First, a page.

Mind you, the main frustrations I had were with features on the Highlander model. The Highlander at $60,000 is really the level where Bluetooth pairing dropouts and annoying rattles should stop. The better option is the Elite, which while it doesn’t have the some level of equipment, is cheaper.

So if you haven’t heard ‘the secret’ yet, the Hyundai Santa Fe is worth including in your SUV consideration set, notably in diesel form. Just make sure you get a good introduction to all the features and functions of the car.


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HYUNDAI SANTA FE BREAKDOWN

Hyundai Santa Fe :: week with Review
  • 7.5
  • 7
  • 7
  • 9
  • 8
  • 7
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Hyundai Santa Fe Specs

HIGHLANDER CRDi (4x4) : DM : 2.2L DIESEL TURBO F/INJ - 6 SP AUTOMATIC - DIESEL - 4D WAGON
Car Details
Make
HYUNDAI
Model
SANTA FE
Variant
HIGHLANDER CRDi (4x4)
Series
DM
Year
2014
Body Type
4D WAGON
Seats
7
Pricing
New Price
N/A
Private Sale
$35,200 - $40,000
Dealer Retail
$35,240 - $41,910
Dealer Trade
$27,400 - $32,000
Engine Specifications
Engine Type
DIESEL TURBO F/INJ
Engine Size
2.2L
Cylinders
DIESEL TURBO 4
Max. Torque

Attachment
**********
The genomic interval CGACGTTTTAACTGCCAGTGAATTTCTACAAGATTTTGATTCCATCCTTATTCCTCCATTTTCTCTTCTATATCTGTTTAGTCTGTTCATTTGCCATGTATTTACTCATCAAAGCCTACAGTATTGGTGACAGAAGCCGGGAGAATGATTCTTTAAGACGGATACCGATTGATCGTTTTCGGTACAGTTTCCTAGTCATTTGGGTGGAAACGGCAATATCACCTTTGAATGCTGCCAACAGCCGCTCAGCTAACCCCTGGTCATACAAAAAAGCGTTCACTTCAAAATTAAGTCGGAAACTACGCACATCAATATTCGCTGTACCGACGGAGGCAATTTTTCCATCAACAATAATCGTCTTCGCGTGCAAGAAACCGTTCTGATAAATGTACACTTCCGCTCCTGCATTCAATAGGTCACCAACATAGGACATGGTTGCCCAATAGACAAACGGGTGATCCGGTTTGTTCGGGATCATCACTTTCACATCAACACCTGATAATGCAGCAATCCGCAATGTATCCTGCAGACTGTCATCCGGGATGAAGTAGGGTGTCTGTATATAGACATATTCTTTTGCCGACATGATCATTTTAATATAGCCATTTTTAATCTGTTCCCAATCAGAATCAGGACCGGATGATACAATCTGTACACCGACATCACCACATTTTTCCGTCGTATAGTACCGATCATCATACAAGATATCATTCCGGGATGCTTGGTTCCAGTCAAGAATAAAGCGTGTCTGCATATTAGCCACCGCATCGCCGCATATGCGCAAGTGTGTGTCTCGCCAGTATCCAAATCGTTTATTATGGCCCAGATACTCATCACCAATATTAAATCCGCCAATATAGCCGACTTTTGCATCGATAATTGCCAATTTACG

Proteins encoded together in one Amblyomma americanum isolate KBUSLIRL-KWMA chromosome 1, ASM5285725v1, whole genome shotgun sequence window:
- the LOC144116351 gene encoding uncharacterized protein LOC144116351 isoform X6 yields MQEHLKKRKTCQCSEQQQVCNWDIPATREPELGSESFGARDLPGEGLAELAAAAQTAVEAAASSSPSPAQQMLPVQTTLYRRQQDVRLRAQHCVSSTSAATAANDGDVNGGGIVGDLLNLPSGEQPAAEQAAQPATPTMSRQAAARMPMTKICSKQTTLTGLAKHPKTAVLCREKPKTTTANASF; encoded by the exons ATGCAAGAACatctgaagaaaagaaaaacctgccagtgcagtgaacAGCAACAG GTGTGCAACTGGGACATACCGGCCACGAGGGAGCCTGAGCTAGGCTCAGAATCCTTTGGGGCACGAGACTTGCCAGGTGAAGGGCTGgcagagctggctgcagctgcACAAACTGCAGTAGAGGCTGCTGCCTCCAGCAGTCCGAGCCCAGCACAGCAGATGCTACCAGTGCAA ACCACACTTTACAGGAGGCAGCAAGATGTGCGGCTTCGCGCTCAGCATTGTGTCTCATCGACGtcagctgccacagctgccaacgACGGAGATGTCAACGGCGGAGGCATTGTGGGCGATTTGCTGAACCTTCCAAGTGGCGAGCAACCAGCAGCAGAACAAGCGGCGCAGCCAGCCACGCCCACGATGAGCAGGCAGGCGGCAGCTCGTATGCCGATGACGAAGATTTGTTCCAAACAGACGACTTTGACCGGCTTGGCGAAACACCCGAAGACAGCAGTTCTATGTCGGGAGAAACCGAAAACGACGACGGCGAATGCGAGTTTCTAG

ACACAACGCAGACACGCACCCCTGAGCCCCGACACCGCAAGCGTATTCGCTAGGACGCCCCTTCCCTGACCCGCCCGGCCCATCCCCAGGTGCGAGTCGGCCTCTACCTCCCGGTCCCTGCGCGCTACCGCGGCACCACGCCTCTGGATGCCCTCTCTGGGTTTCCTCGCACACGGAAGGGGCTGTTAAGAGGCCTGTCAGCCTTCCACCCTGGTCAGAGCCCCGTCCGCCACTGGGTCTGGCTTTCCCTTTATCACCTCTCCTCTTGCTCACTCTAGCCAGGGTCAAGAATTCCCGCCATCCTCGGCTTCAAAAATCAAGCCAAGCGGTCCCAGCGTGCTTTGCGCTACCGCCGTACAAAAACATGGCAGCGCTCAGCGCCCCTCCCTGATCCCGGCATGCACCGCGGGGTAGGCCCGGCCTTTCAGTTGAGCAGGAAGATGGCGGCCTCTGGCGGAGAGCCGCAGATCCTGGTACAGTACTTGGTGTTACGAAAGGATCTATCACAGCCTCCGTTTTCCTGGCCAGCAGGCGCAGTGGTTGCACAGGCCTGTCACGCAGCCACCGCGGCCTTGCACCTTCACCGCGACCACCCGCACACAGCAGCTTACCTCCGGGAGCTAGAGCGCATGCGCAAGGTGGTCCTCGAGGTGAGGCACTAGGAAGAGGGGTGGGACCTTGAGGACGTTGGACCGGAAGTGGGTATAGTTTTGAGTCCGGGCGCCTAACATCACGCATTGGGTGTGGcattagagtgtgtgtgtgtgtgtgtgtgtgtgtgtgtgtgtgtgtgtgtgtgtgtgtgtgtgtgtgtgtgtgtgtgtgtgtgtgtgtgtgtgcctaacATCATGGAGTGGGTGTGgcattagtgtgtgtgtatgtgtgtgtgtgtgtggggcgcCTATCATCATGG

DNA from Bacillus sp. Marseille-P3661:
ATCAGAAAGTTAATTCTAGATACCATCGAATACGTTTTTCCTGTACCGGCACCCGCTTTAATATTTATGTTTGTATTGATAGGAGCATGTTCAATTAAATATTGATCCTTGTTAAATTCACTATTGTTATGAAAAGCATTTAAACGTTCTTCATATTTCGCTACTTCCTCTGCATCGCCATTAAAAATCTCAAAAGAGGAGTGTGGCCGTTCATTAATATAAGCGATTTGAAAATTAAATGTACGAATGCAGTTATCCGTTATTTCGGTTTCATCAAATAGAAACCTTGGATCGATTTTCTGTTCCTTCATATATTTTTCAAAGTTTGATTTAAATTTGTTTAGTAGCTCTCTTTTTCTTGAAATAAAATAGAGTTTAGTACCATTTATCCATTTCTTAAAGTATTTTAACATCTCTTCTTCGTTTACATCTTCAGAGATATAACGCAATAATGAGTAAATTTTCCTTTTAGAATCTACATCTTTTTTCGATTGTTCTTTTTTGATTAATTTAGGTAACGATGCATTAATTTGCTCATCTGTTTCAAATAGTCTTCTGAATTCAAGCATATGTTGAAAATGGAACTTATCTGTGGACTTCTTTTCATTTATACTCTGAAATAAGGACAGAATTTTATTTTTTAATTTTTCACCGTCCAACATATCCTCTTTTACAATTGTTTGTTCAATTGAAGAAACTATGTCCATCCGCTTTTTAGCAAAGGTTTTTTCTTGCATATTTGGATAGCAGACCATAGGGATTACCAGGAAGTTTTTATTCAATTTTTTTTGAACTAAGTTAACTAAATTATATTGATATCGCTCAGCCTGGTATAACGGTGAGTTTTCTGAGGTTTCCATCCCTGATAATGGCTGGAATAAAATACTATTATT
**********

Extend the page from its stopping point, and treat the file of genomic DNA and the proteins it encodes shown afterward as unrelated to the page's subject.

435Nm @  1800rpm
Max. Power
145kW @  3800rpm
Pwr:Wgt Ratio
79.2W/kg
Bore & Stroke
85.4x96mm
Compression Ratio
15.0
Valve Gear
DUAL OVERHEAD CAM
Drivetrain Specifications
Transmission
6 SP AUTOMATIC
Drive Type
ALL WHEEL DRIVE
Final Drive Ratio
3.195
Fuel Specifications
Fuel Type
DIESEL
Fuel Tank Capacity
64Litres
Fuel Consumption (Combined)
7.3L / 100km
Weight & Measurement
Kerb Weight
1830
Gross Vehicle Weight
Not Provided
Height
1580mm
Length
4690mm
Width
1880mm
Ground Clearance
185mm
Towing Capacity
Brake:2000  Unbrake:750
Steering & Suspension
Steering Type
RACK & PINION - POWER ASSISTED
Turning Circle
10.9
Front Rim Size
7.5x19
Rear Rim Size
7.5x19
Front Tyres
235/55 R19
Rear Tyres
235/55 R19
Wheel Base
2700
Front Track
1628
Rear Track
1639
Front Brakes
DISC - VENTILATED
Rear Brakes
DISC
Front Suspension
MacPherson strut, Coil Spring, Gas damper, Anti roll bar
Rear Suspension
Multi-link system, Coil Spring, Hydraulic double acting shock absorber, Anti roll bar
Standard Features
Comfort
Auto Climate Control with Dual Temp Zones, Heated Front Seats, Power front seats with memory, Power Sunroof
Control & Handling
19 Inch Alloy Wheels, Electronic Brake Force Distribution, Hill Holder, Traction Control System, Vehicle Stability Control
Driver
Adjustable Steering Wheel - Tilt & Telescopic, Cruise Control, Leather Steering Wheel, Multi Function Steering Wheel, Mobile Phone Connectivity, Parking Distance Control Rear, Power Steering, Reversing Camera, Satellite Navigation, Trip Computer
Entertainment
Radio CD with 10 Speakers
Exterior
Fog Lights - Front, Rear Spoiler, Xenon Headlights
Interior
Leather Trim, Power Windows
Safety
Dual Front Airbag Package, Anti-lock Braking, Head Airbags, Protective Glazing, Seatbelts - Pre-tensioners Front Seats, Side Front Air Bags
Security
Alarm System/Remote Anti Theft, Central Locking Remote Control, Engine Immobiliser
Optional Features
Exterior
Metallic Paint
Other
Service Interval
12 months /  15,000 kms
Warranty
60 months /  999,000 kms
VIN Plate Location
Driver Side Eng Scuttle
Country of Origin
Korea